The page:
Opening Remarks by Mr Jukka Valtasaari, Secretary of State at the Ministry for Foreign Affairs of Finland: Exhibition "Finnish Design 125", Budapest Gallery 10th January 2001

Venue: Finnish Design 125, Budapest Gallery, Exhibition opening 10th January 2001

Mr. Jukka Valtasaari,
Secretary of State,
Ministry for Foreign Affairs of Finland

Ladies and Gentlemen,

It is a particular pleasure to open this exhibition, Finnish Design 125. The reason is obvious; design is an integral part of the promotion of Finland, its image and even its mission.

You will forgive me if I do not offer you waterproof argumentation, Cartesian style, on why Finnish design is the best in the world, but rather a few impressions or ideas on why Finnish design has managed to stay afloat during the last century in a wide variety of circumstances, from world wars to the age of globalisation.

The exhibition which I now invite you to enjoy is divided into two parts; the traditional, which you see here, and the contemporary, which will open tomorrow at the Lajos utca Budapest Galéria. The exhibits look distinctly different but the story is the same. It began 125 years ago with the recognition of the importance of education, with an emphasis on the development of craft skills, which form the basis of all design.

It was also obvious from the beginning that these skills could not be developed in isolation. One needed to see what others were doing. The establishment of World Fairs was a handy development. The early years of Finnish arts and crafts contain a good number of amusing, touching, tales of important writers posing as journalists visiting the World Fairs of London 1862 and Paris 1889, among others, gathering impressions of recent innovations. They come back with the conclusion that Finland should do better. But it took a quarter of century before we started being recognized for anything other than stuffed wolves and other exotic objects, as in Paris in 1889. Examples of the production of the remaining hundred years you see around you. Please draw your own conclusions.

Without trying to impose anything on your mind, may I suggest one or two conclusions of my own?

The first is that a fundamental characteristic of good design is that it is self-evident. It is based on skilled crafting, on respect for the material and the environment and it develops over time an ethic of its own. In that sense it becomes a reflection of national identity. Logic, craft and ethics are fundamentals of not only design but also of political declarations and, ultimately, the existence of nations themselves.

My other conclusion is that good design must be able to adapt to external requirements and trends. In this exhibit you will see that during the post-war years, which were plagued in Finland and elsewhere by shortages and rationing, emerged a minimalist style and a reliance on materials of nature. Attributes such as 'genuine' and 'functional' were used to describe the design objects. The ethics followed, "salvation through design" could have been the motto. The Saviours had names, such as Aalto, Wirkkala, Franck, Sarpaneva, Tapiovaara.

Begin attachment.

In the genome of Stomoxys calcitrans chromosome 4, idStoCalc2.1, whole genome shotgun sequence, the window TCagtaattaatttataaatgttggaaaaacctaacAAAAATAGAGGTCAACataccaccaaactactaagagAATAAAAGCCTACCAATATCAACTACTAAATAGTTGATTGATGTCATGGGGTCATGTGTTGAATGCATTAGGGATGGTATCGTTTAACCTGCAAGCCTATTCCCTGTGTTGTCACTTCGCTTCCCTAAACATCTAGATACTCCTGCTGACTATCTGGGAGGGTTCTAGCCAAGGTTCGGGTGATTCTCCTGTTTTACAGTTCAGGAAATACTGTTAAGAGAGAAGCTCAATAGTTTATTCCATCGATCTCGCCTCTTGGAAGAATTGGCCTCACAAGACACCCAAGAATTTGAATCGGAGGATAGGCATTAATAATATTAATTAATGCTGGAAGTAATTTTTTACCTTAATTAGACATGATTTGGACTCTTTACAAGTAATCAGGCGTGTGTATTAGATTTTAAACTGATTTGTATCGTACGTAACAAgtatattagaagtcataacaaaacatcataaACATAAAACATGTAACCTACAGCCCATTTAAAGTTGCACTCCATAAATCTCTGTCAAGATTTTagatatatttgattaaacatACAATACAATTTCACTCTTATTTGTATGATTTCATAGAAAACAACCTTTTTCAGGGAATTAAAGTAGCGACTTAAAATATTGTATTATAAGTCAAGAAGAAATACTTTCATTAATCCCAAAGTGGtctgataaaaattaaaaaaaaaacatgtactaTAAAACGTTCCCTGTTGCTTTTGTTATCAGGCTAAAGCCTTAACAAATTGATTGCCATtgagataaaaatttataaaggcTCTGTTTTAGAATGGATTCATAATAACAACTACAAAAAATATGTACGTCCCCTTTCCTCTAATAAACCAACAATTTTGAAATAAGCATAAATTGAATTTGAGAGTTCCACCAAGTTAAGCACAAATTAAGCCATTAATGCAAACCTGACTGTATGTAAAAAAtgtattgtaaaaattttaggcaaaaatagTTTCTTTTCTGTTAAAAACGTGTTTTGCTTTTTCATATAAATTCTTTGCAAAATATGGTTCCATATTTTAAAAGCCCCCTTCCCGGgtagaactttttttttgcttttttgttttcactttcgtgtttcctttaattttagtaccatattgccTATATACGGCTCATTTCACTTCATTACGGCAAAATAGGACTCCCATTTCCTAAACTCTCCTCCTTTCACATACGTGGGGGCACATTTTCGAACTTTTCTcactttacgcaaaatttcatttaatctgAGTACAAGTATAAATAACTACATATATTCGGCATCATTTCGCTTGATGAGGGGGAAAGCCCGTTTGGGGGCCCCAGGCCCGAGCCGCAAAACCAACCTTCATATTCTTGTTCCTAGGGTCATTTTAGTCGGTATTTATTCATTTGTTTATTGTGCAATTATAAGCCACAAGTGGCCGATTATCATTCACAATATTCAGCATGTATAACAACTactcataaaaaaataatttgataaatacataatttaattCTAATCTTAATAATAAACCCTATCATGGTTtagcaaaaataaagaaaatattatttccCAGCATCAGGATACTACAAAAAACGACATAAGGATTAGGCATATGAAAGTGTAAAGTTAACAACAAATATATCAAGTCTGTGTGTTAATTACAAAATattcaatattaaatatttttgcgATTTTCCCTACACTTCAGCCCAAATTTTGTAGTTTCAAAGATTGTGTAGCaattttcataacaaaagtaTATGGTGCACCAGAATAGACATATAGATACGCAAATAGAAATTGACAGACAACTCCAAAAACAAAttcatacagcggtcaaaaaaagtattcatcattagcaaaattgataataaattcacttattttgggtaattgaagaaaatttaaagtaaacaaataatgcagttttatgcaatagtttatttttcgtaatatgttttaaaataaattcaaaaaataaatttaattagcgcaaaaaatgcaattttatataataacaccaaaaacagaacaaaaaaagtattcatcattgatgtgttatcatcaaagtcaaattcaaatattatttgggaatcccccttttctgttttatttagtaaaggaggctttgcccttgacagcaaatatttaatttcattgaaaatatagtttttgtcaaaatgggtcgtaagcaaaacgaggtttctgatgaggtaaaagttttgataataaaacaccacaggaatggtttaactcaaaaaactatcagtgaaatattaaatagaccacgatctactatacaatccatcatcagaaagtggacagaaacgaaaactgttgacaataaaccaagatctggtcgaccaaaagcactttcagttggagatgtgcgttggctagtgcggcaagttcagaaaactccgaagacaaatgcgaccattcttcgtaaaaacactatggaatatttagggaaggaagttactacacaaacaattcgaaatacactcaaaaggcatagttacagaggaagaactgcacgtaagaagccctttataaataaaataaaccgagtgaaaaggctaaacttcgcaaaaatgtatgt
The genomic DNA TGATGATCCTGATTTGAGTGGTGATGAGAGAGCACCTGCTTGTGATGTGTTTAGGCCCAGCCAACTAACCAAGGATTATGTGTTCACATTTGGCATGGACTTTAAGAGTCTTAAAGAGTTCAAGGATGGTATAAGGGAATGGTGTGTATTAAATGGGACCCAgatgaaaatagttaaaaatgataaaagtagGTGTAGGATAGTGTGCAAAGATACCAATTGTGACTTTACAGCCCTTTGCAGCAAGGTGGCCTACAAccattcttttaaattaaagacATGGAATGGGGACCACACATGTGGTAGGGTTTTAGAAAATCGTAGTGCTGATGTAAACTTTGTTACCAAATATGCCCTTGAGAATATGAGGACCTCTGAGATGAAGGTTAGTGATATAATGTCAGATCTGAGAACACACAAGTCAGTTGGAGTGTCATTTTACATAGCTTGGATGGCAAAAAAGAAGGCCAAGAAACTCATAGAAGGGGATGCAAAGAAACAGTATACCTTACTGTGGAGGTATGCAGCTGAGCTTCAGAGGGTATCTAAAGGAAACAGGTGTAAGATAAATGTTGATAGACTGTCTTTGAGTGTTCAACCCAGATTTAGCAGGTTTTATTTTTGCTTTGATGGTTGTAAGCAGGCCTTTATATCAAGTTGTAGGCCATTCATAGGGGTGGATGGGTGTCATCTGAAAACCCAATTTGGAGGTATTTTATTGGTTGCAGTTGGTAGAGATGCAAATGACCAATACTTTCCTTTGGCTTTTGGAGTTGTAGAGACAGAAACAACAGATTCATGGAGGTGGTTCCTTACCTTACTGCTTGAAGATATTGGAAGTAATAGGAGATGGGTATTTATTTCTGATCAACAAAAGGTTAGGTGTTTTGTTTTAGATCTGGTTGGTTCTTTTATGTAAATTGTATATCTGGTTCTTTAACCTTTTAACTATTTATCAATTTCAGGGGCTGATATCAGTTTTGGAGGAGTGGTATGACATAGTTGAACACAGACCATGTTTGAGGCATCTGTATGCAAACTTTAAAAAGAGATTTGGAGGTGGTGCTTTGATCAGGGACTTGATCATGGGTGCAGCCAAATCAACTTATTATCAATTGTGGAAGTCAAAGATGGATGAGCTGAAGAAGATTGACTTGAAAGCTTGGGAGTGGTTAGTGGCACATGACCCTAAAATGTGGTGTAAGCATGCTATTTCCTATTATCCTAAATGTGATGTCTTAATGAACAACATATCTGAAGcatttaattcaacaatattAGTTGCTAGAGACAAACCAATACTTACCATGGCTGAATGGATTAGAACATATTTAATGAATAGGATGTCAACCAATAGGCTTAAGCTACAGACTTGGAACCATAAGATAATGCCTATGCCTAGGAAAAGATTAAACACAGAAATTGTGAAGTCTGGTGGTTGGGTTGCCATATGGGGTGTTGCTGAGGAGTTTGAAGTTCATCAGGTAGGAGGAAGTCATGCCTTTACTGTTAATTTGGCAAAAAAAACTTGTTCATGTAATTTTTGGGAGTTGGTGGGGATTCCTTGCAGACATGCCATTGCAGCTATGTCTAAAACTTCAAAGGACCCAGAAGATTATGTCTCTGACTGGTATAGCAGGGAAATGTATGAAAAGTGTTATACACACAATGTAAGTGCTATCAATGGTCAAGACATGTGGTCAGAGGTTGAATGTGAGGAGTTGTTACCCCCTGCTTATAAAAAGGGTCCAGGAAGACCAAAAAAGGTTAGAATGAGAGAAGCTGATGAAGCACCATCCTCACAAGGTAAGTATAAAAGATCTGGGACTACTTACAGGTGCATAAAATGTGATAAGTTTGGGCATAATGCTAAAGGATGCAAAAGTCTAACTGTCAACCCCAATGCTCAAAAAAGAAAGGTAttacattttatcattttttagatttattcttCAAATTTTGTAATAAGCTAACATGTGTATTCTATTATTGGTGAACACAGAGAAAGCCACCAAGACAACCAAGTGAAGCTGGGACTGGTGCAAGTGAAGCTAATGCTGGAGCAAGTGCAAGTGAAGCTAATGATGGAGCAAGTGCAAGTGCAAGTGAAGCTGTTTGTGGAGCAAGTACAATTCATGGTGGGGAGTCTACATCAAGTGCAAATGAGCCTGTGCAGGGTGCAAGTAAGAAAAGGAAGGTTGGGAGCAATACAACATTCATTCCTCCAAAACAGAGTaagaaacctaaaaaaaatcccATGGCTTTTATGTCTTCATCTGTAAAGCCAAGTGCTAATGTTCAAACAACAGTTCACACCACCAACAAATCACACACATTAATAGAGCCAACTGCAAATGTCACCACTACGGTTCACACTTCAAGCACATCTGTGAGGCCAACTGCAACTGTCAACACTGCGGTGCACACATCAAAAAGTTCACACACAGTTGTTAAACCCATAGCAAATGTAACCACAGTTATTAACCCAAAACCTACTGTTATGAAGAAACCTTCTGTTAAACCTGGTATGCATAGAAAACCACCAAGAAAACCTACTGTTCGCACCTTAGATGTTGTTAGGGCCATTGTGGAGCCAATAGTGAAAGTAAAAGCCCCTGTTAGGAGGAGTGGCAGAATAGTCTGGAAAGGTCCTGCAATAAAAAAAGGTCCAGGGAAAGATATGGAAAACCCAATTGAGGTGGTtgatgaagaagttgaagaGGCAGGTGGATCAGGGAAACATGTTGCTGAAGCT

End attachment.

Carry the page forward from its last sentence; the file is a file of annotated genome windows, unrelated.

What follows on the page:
When the world was, indeed, saved and stability was secured in the sixties and seventies and when affluence gained ground bringing new lifestyles in its wake, objects and spaces were redesigned accordingly. Scandinavian design, which had conquered the world in the fifties, was now caught in a crisis. Nearly half a generation of designers had to struggle under the weight of the old ethics and the old master-saviours.

Finally, in the eighties and nineties, the world changed again. A new generation came to the fore. They were well travelled, universal young designers who left behind them the old aesthetic associations and materials. While an old master would say that design is produced when man meets nature or darkness meets light, Miss Anttonen of the younger generation says, "I do not really get any inspiration from nature". The meeting of cultures and peoples produce innovation and meeting places are multiplied by the internet.

The young generation fits well into the age of globalisation, where production methods travel freely and the pricing of products is international, where the increasing uniformity of products puts a premium on design as a criterion for customers' choices and where design becomes an integral part of products that aim at global acceptance.

Finally, the message of this exhibition is that if Finnish design continues to do well, its performance rests on a tradition of 125 years and if production in the future is more determined by environmental than technological requirements, the minimalism that we developed over the years may have a new rendezvous with customers globally and become a universally accepted norm of design.

Do enjoy this exhibiton and have fun.